We have all experienced momentary feelings of intense fear or panic at some point in life. Whether it’s that moment when your heart races after narrowly avoiding an accident or the split-second of terror you feel when your train suddenly lurches forward, these feelings are a normal and natural response to perceived danger.
For most people, these feelings are usually short-lived. However, for some people, these feelings of anxiety and fear become a constant and overwhelming presence in their lives, often occurring without any clear or apparent trigger. This is known as panic disorder.
Panic Disorder Symptoms
Panic disorder is a type of anxiety disorder characterized by recurrent, unexpected, or unprovoked panic attacks. A panic attack is a sudden period of intense fear or discomfort that reaches its peak within minutes, and during which time four or more of the following symptoms develop:
- Heart palpitations or an accelerated heart
- Trembling or shaking
- Sensations of shortness of breath or smothering
- Feelings of choking
- Chest pain or discomfort
- Nausea or abdominal distress
- Feeling dizzy, unsteady, lightheaded, or faint
- Chills or heat flashes
- Paresthesia (numbness or tingling sensation)
- Derealization (feelings of unreality) or depersonalization (feeling detached from oneself)
- Fear of losing control or “going crazy”
- Fear of dying
People with panic disorder often live in fear of the next panic attack, feeling that they are unable to control or predict when or where it will happen. This can lead to avoiding places or situations where attacks have occurred in the past, or where the person perceives that escape might be difficult.
As a result, people with panic disorder can experience significant interference in their day-to-day lives. According to the National Institute of Mental Health, nearly 5 percent of U.S. adults struggle with panic disorder at some point in their lives.
Causes of Panic Disorder
The exact cause of panic disorder is not known, but several factors have been found to play a role in its development, including:
- Genetic predisposition
- Changes in brain chemistry or structure
- Abnormalities in the autonomic nervous system
- Extremely stressful life events
- Cognitive biases or distortions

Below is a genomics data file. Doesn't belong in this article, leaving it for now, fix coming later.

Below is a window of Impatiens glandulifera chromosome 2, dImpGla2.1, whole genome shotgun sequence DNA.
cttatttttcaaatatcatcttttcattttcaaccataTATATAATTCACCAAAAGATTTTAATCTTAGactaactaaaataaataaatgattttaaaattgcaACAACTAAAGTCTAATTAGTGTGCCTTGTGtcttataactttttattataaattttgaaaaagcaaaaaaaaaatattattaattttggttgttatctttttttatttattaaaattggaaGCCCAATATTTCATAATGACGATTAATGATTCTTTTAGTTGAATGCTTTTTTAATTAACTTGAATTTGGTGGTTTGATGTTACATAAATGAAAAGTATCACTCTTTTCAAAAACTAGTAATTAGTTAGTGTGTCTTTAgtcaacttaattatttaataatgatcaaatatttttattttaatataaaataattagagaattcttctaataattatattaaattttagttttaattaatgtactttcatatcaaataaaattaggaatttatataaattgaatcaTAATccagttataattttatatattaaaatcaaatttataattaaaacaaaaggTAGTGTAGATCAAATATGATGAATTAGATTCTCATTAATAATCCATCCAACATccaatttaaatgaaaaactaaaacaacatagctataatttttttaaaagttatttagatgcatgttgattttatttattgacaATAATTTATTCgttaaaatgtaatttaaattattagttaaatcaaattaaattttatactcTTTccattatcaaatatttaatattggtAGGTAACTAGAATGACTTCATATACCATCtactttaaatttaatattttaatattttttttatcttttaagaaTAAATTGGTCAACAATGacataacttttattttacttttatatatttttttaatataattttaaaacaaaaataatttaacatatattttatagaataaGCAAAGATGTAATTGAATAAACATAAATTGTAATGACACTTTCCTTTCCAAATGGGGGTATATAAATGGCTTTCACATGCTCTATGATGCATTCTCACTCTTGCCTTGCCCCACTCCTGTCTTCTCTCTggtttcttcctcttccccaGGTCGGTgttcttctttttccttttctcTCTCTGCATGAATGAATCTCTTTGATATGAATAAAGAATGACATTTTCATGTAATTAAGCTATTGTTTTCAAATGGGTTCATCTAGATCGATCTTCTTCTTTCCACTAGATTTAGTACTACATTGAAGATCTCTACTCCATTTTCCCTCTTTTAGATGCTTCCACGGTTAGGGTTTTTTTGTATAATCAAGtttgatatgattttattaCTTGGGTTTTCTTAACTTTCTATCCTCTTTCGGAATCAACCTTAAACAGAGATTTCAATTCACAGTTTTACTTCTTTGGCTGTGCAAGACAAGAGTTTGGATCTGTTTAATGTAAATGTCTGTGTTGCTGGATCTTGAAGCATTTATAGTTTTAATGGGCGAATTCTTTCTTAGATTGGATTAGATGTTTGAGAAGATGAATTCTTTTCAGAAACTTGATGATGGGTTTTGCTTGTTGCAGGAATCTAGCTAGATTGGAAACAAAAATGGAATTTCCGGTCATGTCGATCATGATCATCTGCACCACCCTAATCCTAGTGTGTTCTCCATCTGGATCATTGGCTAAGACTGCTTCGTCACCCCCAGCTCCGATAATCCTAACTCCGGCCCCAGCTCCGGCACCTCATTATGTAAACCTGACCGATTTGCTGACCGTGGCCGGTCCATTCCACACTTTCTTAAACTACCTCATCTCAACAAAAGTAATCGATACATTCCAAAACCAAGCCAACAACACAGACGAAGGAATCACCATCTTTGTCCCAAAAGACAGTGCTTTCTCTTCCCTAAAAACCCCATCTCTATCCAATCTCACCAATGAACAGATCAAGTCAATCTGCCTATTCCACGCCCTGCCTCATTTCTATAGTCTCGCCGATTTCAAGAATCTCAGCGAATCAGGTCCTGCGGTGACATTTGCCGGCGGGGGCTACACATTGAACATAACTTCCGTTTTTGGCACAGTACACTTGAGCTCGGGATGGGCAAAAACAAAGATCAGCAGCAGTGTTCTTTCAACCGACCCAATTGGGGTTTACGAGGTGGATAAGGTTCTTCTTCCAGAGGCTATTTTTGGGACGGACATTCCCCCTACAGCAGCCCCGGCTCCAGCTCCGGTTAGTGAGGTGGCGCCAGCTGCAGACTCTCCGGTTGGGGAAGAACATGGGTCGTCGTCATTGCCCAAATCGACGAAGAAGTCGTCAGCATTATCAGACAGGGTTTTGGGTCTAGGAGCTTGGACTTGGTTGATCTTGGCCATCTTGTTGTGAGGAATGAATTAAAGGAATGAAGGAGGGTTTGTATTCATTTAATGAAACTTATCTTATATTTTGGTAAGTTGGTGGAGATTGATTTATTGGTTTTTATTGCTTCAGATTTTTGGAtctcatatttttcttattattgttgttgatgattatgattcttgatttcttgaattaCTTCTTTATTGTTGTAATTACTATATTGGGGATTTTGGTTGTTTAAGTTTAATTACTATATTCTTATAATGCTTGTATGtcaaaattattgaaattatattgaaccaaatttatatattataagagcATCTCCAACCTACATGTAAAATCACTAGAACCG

- Personality traits
- Excessive anxiety
Treatment for Panic Disorder
If you are experiencing symptoms of panic disorder, it is crucial to seek professional help. A mental health professional can conduct a comprehensive assessment to determine whether your symptoms are due to panic disorder or another underlying condition like post-traumatic stress disorder (PTSD), agoraphobia, or social anxiety disorder.
Once a diagnosis has been made, your provider will recommend a treatment plan that may include a combination of medication and psychotherapy. Medications such as antidepressants and anxiolytics are often used to help manage the symptoms of panic attacks and minimize their interference with daily life.
Psychotherapy, on the other hand, seeks to address the underlying causes of panic disorder by helping you identify and change negative thought patterns and beliefs that lead to panic attacks. Cognitive-behavioral therapy (CBT) and exposure and response prevention (ERP) therapy are the two most common types of psychotherapy used to treat panic disorder.
In addition to professional help, there are several things you can do on your own to manage the symptoms of panic disorder.
Identify your triggers: Keeping a journal can help identify patterns and triggers for your panic attacks. Once you know what sets off an attack, you can avoid or prepare for the situation.
Practice relaxation techniques: Relaxation techniques like deep breathing, yoga, or meditation can help to calm your mind and body when you are feeling anxious.
Challenge negative thinking: Negative thoughts and beliefs can lead to panic attacks. Learning to challenge and reframe these thoughts can help reduce your anxiety and prevent attacks.
Exercise regularly: Exercise has been shown to help reduce stress and anxiety and improve overall mood.
Get adequate sleep: A lack of sleep can worsen anxiety and increase the risk of panic attacks. Make sure to get enough rest each night.
The Bottom Line
Panic disorder is a serious mental disorder that can cause significant interference in your life. It can also lead to serious complications like agoraphobia, depression, and an increased risk for heart disease if left untreated.
If you are experiencing symptoms of panic disorder, it is vital to seek professional help. With treatment, most people with panic disorder can find relief from their symptoms and live healthy, productive lives.